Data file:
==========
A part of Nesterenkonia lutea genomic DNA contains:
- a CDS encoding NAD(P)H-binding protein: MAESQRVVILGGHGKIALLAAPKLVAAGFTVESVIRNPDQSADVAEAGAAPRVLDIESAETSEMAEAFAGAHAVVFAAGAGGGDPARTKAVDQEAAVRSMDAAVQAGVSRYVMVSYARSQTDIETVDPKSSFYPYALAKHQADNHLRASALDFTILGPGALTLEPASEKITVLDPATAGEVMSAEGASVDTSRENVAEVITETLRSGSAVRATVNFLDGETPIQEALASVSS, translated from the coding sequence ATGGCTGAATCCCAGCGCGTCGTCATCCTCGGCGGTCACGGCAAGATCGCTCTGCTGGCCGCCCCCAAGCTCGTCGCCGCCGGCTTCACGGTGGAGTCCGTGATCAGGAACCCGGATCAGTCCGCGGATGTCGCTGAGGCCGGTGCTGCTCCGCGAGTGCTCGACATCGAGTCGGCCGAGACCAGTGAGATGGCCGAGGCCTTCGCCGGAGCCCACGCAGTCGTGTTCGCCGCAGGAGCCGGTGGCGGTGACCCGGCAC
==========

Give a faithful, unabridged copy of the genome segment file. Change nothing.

A part of Nesterenkonia lutea genomic DNA contains:
- a CDS encoding NAD(P)H-binding protein: MAESQRVVILGGHGKIALLAAPKLVAAGFTVESVIRNPDQSADVAEAGAAPRVLDIESAETSEMAEAFAGAHAVVFAAGAGGGDPARTKAVDQEAAVRSMDAAVQAGVSRYVMVSYARSQTDIETVDPKSSFYPYALAKHQADNHLRASALDFTILGPGALTLEPASEKITVLDPATAGEVMSAEGASVDTSRENVAEVITETLRSGSAVRATVNFLDGETPIQEALASVSS, translated from the coding sequence ATGGCTGAATCCCAGCGCGTCGTCATCCTCGGCGGTCACGGCAAGATCGCTCTGCTGGCCGCCCCCAAGCTCGTCGCCGCCGGCTTCACGGTGGAGTCCGTGATCAGGAACCCGGATCAGTCCGCGGATGTCGCTGAGGCCGGTGCTGCTCCGCGAGTGCTCGACATCGAGTCGGCCGAGACCAGTGAGATGGCCGAGGCCTTCGCCGGAGCCCACGCAGTCGTGTTCGCCGCAGGAGCCGGTGGCGGTGACCCGGCAC